A casino is a place where people can play gambling games, but not all casinos are equal. Some have more extravagant amenities, like elaborate stage shows and luxurious accommodations. But others offer more straightforward gaming options, such as roulette, baccarat and blackjack. And still others have a different focus, such as Asian games like sic bo, fan-tan and pai gow.
The elegant spa town of Baden-Baden was a popular playground for royalty and Europe’s elite 150 years ago, when this grand casino opened. With baroque flourishes inspired by the Palace of Versailles, and a red-and-gold poker room that Marlene Dietrich once called “the most beautiful in the world,” it’s no wonder that this casino remains one of the world’s most celebrated.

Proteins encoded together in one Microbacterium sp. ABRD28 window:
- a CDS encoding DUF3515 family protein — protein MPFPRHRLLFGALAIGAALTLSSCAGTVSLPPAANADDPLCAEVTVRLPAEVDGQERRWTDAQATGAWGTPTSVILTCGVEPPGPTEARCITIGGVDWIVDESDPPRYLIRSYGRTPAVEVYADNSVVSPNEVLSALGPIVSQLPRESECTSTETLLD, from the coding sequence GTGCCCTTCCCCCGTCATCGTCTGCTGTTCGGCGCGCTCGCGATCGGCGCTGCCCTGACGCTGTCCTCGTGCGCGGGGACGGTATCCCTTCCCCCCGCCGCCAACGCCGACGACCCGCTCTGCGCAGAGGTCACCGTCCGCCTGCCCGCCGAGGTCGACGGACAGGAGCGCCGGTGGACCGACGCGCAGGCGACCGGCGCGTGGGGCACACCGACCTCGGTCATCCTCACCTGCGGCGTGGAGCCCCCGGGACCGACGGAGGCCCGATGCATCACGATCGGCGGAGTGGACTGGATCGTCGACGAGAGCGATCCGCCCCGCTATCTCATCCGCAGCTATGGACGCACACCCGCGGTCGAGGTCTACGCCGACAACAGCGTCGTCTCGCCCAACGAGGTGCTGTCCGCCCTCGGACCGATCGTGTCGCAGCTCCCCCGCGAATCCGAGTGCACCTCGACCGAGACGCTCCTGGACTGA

Today, its visitors are more diverse—from the world’s movie stars to affluent tourists. But it’s the place where compulsive gamblers generate a disproportionate share of profits, sapping local business, and even reducing property values in nearby neighborhoods.
From its beginnings as a mobster haven in Reno and Las Vegas, the casino industry has become dominated by deep-pocketed legitimate businessmen. Real estate investors and hotel chains saw that they could make big bucks from people who came to their casinos to play, eat, drink and gamble. And federal crackdowns on mob influence, along with the threat of losing a gambling license at the slightest hint of tampering, ensure that the mafia is no longer an owner or manager in a casino.